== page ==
The latest wave of wireless technology will mean fewer towers designed specifically for cell phone and internet communications infrastructure, and more “small wireless facilities” mounted on existing power and light poles around town.

On Tuesday the Tracy City Council approved a new policy that will allow wireless companies to install these transmitters on city-owned poles, and also approved an agreement with Verizon Wireless, allowing that company to be the first to install the newest style of transmission device in the city.

State and federal telecommunications laws allow companies to use the public right-of-way for their equipment, similar to what telephone companies have done for many years. The ordinance introduced by the city on Tuesday, which the city council approved on a unanimous vote, acknowledges that the city still maintains an application and review process any time a wireless service provider seeks to install these devices.

The city policy still must work within Federal Communications Commission guidelines from 2018, which created standards that local jurisdictions must accept, such as the size of these transmission devices and where they can be located on publicly-owned facilities, and how they fit in with the aesthetics of the community.

In his report to the council, Assistant City Manager Andrew Malik explained that fifth-generation (5G) wireless technology is driving the change, with more services, like streaming video and social media, and more devices, like drones and self-driving cars, dependent on the latest technology.

Malik explained how the new technology will change the landscape of communications infrastructure.

“We may all be familiar with those larger towers throughout the communities. This is actually quite a bit different,” Malik told the council. “It’s small cell, which uses lower-power transmitters with approximately 400-foot coverage. The result is a smaller fixture, closer spacing and more of them.”

The federal policy also established a “shot clock” that the city must adhere to, effectively giving the city 60 days to process applications for new wireless facilities on existing poles, or 90 days if the wireless company needs to build new poles.

Instead of something like a planning commission review, which could take weeks or months, the city could process applications for new facilities through a staff review, where the city’s development services director would determine if those facilities and their radio frequency emissions meet FCC standards for health and safety and the city’s standards for aesthetics. Malik noted that the city would still have to notify neighbors within 100 feet of a proposed device, and there would still be an appeal process.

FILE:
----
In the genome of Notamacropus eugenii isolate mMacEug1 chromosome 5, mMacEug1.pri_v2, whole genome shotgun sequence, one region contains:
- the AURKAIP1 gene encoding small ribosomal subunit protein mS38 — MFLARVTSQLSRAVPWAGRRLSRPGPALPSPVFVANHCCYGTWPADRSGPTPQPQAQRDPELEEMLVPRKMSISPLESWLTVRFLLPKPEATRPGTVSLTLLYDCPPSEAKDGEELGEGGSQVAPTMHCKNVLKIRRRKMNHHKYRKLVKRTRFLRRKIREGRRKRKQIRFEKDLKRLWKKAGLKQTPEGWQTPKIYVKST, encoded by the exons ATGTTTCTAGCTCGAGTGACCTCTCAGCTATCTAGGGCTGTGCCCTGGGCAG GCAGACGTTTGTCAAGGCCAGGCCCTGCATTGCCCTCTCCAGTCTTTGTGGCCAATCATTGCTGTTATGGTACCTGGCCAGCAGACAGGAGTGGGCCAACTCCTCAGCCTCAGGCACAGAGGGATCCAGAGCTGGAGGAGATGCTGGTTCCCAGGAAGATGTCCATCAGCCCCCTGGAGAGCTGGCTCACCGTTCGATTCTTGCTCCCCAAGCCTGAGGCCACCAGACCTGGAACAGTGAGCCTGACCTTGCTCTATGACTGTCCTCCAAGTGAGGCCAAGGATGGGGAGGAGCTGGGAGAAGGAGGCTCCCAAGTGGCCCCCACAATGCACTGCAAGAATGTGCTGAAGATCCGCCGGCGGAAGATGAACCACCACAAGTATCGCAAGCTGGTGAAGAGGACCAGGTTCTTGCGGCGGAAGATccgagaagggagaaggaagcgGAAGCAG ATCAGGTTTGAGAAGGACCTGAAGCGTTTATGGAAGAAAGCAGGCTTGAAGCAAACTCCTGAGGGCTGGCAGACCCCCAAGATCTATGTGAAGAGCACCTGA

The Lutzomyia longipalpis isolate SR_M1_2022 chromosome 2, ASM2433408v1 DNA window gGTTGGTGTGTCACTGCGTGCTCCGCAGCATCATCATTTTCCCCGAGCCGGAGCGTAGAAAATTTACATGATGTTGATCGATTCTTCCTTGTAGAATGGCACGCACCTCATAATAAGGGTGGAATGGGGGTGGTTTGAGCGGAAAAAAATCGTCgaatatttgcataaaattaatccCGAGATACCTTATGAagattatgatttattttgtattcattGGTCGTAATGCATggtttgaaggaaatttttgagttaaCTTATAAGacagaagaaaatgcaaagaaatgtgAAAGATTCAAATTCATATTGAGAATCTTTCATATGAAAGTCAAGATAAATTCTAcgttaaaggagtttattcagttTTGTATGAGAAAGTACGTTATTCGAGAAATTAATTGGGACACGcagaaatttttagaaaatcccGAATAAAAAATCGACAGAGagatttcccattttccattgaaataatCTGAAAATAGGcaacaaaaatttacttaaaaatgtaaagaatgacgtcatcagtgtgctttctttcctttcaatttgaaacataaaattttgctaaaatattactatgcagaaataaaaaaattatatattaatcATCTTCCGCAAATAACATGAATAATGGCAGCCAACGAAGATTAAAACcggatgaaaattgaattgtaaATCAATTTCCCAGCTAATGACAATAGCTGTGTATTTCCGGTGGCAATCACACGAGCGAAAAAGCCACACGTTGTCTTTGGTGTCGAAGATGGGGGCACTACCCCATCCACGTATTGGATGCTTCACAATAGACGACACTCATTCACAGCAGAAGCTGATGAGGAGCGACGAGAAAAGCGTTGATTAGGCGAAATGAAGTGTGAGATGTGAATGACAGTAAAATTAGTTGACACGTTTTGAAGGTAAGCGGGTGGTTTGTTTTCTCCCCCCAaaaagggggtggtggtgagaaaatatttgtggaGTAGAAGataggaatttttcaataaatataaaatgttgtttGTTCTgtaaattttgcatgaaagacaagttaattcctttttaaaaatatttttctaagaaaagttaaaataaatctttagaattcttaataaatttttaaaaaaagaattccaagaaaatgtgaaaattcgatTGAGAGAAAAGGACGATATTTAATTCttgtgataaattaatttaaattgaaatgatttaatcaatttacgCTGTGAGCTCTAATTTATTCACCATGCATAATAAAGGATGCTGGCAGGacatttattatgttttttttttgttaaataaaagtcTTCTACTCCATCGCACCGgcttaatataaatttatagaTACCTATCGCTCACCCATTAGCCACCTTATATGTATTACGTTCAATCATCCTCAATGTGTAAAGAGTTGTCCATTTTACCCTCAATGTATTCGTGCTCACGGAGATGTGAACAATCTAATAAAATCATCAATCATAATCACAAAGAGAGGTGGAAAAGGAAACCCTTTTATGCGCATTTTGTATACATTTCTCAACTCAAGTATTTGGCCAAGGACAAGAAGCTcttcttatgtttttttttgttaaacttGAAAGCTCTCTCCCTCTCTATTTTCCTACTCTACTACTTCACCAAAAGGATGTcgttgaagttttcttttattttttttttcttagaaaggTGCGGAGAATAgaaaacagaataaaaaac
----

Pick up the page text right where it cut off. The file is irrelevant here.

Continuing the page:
Malik told the council that the new local policy would establish standards for use of the public right-of-way, such as installation of transmitters in industrial areas as opposed to residential, and use of existing poles along main city thoroughfares rather than neighborhood streets. They would not be installed on decorative poles or traffic signals, and would not be allowed to encroach on private property, with a standard of 200 feet away from any residence.

The council was supportive, and had little comment aside from acknowledgment that an upgrade of the city’s communications infrastructure is necessary.

“These are the small steps that we have to take in order to see that success in economic development and in infrastructure,” Councilman Dan Arriola said.

On a separate agenda item the council also unanimously approved a master license agreement with Verizon Wireless, which has been working with the city since 2017 to create standards for installation of small wireless facilities on city-owned poles. Verizon describes its “small cells” as about the size of a picnic cooler of mini-refrigerator, with the capability to make the transition to the newest wireless communications technology.

• Contact Bob Brownne at, or call 209-830-4227.

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